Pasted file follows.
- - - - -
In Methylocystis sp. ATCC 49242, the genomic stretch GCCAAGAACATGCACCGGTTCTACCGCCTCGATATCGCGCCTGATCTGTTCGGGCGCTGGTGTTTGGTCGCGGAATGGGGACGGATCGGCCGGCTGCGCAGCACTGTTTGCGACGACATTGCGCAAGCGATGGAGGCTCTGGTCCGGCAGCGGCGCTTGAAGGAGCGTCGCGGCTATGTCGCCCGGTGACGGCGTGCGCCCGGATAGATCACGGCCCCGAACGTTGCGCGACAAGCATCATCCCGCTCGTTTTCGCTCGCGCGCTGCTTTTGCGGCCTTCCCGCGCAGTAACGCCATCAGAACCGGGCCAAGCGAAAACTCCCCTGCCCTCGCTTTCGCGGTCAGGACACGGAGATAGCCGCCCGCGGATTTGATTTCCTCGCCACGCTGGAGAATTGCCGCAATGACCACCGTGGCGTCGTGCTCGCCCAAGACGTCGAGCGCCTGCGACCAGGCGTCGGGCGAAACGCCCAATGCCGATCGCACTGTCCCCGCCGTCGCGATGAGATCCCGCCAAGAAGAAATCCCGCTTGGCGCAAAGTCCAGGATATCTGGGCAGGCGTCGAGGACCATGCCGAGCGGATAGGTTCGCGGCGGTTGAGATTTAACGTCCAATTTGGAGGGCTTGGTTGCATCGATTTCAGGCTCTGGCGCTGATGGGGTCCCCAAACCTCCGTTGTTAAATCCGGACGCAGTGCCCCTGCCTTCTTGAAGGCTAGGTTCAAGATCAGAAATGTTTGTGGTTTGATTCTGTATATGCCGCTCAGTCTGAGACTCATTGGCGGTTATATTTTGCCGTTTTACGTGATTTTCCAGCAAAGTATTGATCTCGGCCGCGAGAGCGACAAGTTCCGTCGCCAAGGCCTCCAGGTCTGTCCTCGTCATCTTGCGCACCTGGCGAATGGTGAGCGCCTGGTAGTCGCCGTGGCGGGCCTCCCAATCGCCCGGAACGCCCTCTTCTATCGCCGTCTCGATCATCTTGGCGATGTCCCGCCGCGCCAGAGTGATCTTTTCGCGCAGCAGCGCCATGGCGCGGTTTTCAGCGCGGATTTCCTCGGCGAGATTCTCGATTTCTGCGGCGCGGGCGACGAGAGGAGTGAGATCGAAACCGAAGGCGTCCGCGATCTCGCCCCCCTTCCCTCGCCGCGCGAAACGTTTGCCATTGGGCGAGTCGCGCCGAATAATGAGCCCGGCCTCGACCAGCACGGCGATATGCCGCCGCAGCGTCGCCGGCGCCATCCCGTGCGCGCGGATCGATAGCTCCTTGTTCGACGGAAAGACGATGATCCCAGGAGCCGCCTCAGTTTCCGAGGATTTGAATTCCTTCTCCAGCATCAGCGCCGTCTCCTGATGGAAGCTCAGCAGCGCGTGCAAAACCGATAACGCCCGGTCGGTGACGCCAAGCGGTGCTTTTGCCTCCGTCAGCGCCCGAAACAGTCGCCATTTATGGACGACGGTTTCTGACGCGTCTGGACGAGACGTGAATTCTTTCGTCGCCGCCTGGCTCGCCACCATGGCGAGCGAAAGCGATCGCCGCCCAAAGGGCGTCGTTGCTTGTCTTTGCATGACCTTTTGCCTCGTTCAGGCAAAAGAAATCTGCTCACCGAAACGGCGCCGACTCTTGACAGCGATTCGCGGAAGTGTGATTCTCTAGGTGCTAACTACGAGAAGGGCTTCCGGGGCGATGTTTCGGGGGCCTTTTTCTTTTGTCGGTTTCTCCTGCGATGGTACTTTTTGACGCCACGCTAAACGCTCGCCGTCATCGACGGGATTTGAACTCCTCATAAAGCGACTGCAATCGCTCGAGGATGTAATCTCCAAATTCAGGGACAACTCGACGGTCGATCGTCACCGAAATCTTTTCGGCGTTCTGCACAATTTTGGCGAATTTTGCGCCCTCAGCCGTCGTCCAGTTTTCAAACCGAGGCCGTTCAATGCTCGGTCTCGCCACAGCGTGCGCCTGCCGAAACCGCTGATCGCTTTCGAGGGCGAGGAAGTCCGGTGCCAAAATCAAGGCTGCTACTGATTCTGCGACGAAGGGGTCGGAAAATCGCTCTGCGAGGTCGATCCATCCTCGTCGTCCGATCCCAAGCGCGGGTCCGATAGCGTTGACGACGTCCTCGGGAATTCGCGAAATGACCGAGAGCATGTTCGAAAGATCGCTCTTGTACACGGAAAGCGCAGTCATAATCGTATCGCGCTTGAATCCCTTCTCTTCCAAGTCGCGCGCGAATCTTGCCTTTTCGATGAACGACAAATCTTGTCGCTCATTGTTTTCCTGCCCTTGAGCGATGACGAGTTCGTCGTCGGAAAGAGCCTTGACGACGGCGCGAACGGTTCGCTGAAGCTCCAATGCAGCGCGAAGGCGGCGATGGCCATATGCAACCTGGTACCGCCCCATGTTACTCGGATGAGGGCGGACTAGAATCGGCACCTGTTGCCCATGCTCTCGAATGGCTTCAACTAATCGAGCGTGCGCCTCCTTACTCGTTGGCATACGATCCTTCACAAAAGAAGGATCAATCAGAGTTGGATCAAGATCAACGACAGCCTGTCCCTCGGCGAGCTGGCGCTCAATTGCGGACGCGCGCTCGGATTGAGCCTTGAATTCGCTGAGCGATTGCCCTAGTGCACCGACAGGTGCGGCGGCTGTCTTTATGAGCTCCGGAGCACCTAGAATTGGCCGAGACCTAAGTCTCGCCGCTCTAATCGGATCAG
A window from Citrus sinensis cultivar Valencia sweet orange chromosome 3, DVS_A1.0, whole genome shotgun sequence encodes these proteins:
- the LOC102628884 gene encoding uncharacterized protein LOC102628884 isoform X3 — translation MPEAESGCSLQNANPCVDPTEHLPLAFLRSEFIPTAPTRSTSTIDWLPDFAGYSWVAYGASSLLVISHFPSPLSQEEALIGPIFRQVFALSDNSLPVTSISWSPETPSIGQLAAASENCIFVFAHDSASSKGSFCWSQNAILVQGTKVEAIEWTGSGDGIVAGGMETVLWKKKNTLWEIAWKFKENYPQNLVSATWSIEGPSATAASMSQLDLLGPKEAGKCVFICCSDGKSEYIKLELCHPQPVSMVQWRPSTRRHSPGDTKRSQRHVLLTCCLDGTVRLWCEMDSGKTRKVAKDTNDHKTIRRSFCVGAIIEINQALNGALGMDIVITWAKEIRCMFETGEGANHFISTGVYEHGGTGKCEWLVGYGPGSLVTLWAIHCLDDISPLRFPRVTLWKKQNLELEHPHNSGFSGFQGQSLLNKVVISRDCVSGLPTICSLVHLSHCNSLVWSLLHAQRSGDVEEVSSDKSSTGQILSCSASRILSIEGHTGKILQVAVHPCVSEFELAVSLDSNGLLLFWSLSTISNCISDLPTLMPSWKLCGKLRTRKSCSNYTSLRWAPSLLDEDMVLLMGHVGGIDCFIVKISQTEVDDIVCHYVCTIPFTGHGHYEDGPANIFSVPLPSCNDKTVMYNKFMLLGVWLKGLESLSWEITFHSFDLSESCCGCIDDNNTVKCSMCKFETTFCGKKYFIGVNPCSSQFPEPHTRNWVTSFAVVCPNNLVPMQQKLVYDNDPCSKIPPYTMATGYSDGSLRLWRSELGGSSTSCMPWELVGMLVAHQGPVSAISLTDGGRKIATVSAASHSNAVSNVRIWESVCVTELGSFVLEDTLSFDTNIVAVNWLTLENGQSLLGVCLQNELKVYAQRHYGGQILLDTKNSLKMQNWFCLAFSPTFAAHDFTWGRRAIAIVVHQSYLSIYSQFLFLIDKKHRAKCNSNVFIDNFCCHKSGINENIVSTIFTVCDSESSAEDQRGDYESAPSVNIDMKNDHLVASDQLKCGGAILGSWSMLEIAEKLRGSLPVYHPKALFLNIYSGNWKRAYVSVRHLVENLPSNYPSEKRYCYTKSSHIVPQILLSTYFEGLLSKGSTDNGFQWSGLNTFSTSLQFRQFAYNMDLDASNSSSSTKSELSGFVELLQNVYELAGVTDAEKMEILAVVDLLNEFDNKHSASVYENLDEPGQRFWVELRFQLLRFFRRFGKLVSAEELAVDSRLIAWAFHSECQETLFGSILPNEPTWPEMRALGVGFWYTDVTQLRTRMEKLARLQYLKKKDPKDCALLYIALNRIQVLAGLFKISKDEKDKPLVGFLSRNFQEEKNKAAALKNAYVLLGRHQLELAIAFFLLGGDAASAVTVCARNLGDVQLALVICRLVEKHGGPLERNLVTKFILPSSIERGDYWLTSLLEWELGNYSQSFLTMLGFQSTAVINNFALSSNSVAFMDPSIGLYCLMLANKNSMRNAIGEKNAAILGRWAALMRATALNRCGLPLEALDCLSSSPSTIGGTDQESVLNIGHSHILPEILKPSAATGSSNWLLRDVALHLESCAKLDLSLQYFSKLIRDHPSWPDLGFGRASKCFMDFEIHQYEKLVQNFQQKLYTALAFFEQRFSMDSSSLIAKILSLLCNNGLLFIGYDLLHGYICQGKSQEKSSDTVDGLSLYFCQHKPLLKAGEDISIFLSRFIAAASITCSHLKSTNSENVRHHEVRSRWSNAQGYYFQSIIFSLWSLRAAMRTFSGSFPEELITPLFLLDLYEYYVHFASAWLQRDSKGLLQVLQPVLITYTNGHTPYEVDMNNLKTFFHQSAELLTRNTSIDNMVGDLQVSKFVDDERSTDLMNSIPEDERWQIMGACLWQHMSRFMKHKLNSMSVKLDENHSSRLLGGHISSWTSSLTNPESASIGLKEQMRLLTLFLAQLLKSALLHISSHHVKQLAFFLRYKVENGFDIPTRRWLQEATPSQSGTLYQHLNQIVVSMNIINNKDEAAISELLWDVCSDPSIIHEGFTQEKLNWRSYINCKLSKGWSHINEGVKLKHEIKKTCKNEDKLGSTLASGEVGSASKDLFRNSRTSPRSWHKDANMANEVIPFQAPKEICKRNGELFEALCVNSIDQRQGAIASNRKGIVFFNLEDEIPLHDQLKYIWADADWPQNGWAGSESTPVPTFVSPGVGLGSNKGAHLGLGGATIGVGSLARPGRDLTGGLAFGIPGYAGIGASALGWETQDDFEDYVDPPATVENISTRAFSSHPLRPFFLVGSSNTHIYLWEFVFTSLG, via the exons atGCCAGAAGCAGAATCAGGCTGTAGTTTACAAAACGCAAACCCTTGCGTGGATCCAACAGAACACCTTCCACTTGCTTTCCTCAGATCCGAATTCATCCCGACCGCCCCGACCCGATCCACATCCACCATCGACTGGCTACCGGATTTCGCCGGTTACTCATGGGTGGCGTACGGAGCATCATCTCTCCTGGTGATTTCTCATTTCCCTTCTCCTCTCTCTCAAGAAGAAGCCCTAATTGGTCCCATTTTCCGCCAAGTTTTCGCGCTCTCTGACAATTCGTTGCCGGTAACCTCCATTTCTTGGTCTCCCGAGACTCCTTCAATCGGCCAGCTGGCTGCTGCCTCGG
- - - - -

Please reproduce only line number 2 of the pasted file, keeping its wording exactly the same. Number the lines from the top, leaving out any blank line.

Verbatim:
A window from Citrus sinensis cultivar Valencia sweet orange chromosome 3, DVS_A1.0, whole genome shotgun sequence encodes these proteins: